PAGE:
Kevin Patton: We also know, or think we know that memories are stored by way of long term potentiation of synapses, that is the signals that synapses involved with a memory are strengthened, or made to work more efficiently. This apparently happens by recruiting additional numbers and types of postsynaptic receptors, some reorganization of the cytoskeleton, and the postsynaptic cell, and some changes in adhesion between the cells involved in the synapse.
Kevin Patton: Well this new research seems to show that a protein called netrin-1 has a role in all this that we hadn’t noticed before now. At least not operating this directly in long term potentiation, or memory formation. We already knew that netrin-1 plays a role in forming new synapses, which is important in brain development, and learning.
Kevin Patton: Now we know that when certain post-synaptic receptors are triggered, a subtype of a glutamate receptor, they induce the secretion of netrin-1 from post-synaptic cells, which in turn changes function at the synapse by triggering the formation of additional numbers of another subtype of postsynaptic glutamate receptor.
Kevin Patton: So the postsynaptic neuron now has more glutamate receptors, and its sensitivity is now cranked up a notch. That is, we’ve achieved long term potentiation. Or put simply, we formed a memory.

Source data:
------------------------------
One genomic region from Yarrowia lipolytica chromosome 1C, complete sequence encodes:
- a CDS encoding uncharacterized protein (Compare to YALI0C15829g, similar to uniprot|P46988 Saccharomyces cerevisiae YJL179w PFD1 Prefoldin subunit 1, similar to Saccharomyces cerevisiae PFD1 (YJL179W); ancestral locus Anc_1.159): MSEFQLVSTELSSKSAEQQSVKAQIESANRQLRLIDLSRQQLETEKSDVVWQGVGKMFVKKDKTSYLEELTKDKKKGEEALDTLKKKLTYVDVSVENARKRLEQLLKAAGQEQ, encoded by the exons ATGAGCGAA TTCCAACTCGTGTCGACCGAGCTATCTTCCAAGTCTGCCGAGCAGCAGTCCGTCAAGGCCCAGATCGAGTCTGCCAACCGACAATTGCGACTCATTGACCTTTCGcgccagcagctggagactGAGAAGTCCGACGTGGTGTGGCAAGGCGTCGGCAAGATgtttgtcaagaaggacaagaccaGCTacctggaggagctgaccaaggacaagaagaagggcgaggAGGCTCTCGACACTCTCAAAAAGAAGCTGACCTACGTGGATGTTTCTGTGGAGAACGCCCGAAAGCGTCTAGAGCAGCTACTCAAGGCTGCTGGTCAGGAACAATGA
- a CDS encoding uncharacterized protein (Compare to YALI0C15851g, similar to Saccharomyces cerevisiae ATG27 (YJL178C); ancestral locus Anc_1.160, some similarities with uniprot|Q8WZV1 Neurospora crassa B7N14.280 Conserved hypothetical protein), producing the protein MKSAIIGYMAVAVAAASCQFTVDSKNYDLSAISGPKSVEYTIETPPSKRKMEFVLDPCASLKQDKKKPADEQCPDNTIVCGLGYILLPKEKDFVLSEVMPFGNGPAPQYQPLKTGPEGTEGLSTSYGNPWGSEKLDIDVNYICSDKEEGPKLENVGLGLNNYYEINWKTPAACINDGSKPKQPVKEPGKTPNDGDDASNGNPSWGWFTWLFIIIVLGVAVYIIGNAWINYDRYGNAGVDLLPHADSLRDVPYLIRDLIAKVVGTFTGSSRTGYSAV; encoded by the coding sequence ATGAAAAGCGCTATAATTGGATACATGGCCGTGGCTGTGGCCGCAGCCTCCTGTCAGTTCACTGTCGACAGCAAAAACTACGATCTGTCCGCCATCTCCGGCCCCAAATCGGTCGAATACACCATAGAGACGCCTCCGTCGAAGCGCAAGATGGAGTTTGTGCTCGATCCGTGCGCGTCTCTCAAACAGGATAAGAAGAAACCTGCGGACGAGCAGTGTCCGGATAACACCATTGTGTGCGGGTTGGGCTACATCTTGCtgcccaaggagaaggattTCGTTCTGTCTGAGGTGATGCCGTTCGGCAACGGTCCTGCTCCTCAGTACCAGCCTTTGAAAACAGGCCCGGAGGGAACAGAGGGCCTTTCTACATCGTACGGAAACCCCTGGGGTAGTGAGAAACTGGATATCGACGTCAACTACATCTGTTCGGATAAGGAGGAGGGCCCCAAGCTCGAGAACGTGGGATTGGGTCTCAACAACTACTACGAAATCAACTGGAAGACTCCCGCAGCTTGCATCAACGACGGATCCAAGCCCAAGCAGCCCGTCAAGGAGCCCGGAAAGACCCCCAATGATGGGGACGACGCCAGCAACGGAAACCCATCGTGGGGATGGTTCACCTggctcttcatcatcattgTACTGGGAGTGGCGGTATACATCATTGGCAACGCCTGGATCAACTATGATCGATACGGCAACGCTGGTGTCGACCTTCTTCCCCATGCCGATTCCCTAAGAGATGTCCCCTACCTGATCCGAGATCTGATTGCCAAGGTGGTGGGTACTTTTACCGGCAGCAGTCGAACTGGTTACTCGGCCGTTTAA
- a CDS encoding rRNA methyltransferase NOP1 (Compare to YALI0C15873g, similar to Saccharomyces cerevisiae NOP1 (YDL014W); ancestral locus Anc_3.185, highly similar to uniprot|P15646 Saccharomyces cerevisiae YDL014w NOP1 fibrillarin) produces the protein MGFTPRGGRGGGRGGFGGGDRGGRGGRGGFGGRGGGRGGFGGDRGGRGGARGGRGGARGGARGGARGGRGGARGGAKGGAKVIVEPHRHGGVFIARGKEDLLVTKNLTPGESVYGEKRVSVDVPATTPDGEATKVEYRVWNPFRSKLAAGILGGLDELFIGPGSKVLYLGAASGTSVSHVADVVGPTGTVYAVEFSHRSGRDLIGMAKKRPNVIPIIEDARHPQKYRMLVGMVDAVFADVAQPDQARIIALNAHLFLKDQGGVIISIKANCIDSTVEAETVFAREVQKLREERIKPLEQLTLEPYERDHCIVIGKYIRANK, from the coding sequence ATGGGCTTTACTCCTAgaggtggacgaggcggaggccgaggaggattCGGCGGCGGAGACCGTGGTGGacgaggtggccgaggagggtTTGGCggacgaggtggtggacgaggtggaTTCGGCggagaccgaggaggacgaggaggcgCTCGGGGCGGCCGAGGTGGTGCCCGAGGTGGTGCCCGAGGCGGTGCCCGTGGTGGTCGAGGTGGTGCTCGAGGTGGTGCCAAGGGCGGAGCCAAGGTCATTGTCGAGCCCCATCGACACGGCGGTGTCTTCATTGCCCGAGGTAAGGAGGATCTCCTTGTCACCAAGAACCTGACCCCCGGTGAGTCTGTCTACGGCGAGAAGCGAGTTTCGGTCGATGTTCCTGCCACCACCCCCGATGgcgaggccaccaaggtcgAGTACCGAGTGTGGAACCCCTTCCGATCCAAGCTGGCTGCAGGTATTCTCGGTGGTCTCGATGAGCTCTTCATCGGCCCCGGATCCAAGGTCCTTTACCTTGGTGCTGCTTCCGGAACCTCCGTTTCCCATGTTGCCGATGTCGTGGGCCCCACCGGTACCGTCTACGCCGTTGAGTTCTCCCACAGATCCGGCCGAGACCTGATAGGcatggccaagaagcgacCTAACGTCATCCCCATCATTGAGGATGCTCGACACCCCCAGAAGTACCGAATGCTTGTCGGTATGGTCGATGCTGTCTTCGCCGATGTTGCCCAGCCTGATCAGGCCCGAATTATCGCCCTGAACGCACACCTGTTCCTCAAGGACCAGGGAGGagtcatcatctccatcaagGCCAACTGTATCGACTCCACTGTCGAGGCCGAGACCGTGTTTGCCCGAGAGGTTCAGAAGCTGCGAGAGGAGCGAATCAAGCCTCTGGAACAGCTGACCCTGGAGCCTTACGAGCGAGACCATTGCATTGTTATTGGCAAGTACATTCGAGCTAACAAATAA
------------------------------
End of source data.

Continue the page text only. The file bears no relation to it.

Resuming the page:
Kevin Patton: So what’s new here is that we have a protein, netrin-1, that seems to be a key molecule in the process of learning and memory. What that means is, A, we’re getting closer to fully understanding human memory. And B, we now have some potential drug targets for improving memory independent functions in general, but also specifically in neurodegenerative disorders such as Alzheimer disease, Parkinson disease, amyotrophic lateral sclerosis, ALS, and other disorders.
Kevin Patton: So what does that mean for me and my A&P Course? Well, I can’t see myself diving too deeply into this in my class. I already feel like I’m frying the brains of my students by trying to get them to understand just the basic mechanics of synaptic transmission.
Kevin Patton: But I do mention that receptor subtypes exist, for example, the alpha and beta adrenergic receptors, and we discussed the concept of learning memory is related to making synapses more efficient, because all that partly answers the question, why do we need to know any of this synapse stuff anyway?
Kevin Patton: And while talking about learning in memory, we’ll probably discuss how scientists have recently discovered that the protein netrin is released at some synapses to strengthen them by increasing the postsynaptic receptors, and additional activation of the synapse means even more netrin, which means even more receptors, and an even stronger memory.